Christine Caldwell Ames considers the proper response to historical wrongs.
Well, famously, of course, Pope John Paul II apologised for the inquisition as part of a broader theme of apologies for the church’s crimes in the past. And I think it is paramount for the church generally – Catholic, Protestant, whatever – it’s paramount to understand the roots of religious persecution, that are not just contextual – that is, are not just a result of politics, society, bad actors – but that the roots of religious persecution do in many ways linger in the Christian tradition, in the New Testament, in canon law, in all of these texts that, although they’re from the past, people regularly revisit.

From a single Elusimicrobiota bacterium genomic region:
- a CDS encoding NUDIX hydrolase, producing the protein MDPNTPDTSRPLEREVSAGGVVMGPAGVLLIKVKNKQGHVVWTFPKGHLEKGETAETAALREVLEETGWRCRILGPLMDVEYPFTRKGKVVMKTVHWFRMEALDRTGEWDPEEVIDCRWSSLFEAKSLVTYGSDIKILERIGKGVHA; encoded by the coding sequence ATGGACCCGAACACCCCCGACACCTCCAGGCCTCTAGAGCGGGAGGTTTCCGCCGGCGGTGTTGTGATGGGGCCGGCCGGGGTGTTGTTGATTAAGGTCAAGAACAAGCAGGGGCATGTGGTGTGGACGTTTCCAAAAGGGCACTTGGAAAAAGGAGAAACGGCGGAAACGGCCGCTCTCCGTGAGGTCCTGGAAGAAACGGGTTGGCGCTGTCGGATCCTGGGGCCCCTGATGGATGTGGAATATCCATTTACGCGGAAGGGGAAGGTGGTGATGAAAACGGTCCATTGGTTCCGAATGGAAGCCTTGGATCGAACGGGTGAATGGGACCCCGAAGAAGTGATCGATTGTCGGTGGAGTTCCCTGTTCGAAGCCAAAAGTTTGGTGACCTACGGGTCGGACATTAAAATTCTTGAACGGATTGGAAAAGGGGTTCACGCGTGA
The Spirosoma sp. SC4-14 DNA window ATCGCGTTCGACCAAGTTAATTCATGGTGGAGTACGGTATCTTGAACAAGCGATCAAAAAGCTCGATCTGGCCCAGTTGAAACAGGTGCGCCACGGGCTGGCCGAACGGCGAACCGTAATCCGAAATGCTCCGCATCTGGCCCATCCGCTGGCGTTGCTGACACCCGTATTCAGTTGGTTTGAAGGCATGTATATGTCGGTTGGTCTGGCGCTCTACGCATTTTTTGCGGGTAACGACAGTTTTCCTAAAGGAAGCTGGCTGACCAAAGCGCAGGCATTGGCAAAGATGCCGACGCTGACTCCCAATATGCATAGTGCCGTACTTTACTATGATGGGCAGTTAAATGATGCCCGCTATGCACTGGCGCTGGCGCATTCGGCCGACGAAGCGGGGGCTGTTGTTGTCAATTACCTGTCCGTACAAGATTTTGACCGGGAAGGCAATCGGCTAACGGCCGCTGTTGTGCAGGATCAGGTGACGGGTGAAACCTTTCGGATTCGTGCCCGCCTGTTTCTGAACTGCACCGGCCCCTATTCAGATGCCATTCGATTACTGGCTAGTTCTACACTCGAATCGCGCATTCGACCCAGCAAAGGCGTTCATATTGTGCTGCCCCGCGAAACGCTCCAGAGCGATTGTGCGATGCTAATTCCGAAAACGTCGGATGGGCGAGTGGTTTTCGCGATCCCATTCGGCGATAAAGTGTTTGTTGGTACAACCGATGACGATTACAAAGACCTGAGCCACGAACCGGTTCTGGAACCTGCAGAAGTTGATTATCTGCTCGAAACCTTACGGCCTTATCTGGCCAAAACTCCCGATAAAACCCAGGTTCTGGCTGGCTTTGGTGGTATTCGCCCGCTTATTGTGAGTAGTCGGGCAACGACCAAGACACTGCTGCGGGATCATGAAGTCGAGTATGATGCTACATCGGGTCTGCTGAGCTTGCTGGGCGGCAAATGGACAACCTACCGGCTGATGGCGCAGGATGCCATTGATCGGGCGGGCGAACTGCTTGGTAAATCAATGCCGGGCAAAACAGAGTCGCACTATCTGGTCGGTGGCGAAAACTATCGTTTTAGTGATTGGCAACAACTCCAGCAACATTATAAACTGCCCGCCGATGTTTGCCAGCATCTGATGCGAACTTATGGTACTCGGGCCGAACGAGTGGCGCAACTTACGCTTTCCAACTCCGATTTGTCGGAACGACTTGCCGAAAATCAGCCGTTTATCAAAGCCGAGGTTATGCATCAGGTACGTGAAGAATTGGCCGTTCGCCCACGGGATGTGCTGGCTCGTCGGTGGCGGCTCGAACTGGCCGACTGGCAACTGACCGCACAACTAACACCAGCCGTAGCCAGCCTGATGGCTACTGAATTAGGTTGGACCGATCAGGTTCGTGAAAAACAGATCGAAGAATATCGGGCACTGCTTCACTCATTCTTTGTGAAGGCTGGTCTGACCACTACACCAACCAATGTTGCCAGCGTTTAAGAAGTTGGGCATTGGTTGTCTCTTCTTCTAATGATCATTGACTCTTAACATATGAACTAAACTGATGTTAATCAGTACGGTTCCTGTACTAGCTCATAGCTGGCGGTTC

But one thing that makes me hesitant as a historian is the idea that there is a fixed body of Christianity, a fixed being of Christianity, this kind of fixed entity of Christianity that has always been the same over time, and that always needs to be the same. And it seems to me that this is where the impulse to apologise in part comes from, that we look at the church as it is today and we see that it is fallen, or perceive that it has fallen from some ideal, but what we see as a historical matter is that that ideal has never existed. That Christianity is a living thing, a vibrant thing, that in many ways has developed in directions that are disconcerting and uncomfortable – especially for moderns, who have rejected a lot of this. But that it is a recognition that Christianity is alive, for good or for ill.